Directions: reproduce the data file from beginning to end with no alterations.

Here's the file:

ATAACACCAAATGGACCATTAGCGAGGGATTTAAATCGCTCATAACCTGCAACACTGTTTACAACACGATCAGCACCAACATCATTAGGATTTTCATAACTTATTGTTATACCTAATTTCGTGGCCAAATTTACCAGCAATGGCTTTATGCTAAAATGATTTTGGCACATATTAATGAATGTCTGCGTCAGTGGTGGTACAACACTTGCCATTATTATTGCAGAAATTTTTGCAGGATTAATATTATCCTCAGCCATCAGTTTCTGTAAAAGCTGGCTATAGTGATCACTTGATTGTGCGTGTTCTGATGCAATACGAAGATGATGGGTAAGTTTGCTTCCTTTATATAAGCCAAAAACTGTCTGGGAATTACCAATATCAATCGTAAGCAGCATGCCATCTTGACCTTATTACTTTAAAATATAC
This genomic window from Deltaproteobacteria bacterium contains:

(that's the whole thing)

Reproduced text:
ATAACACCAAATGGACCATTAGCGAGGGATTTAAATCGCTCATAACCTGCAACACTGTTTACAACACGATCAGCACCAACATCATTAGGATTTTCATAACTTATTGTTATACCTAATTTCGTGGCCAAATTTACCAGCAATGGCTTTATGCTAAAATGATTTTGGCACATATTAATGAATGTCTGCGTCAGTGGTGGTACAACACTTGCCATTATTATTGCAGAAATTTTTGCAGGATTAATATTATCCTCAGCCATCAGTTTCTGTAAAAGCTGGCTATAGTGATCACTTGATTGTGCGTGTTCTGATGCAATACGAAGATGATGGGTAAGTTTGCTTCCTTTATATAAGCCAAAAACTGTCTGGGAATTACCAATATCAATCGTAAGCAGCATGCCATCTTGACCTTATTACTTTAAAATATAC
This genomic window from Deltaproteobacteria bacterium contains: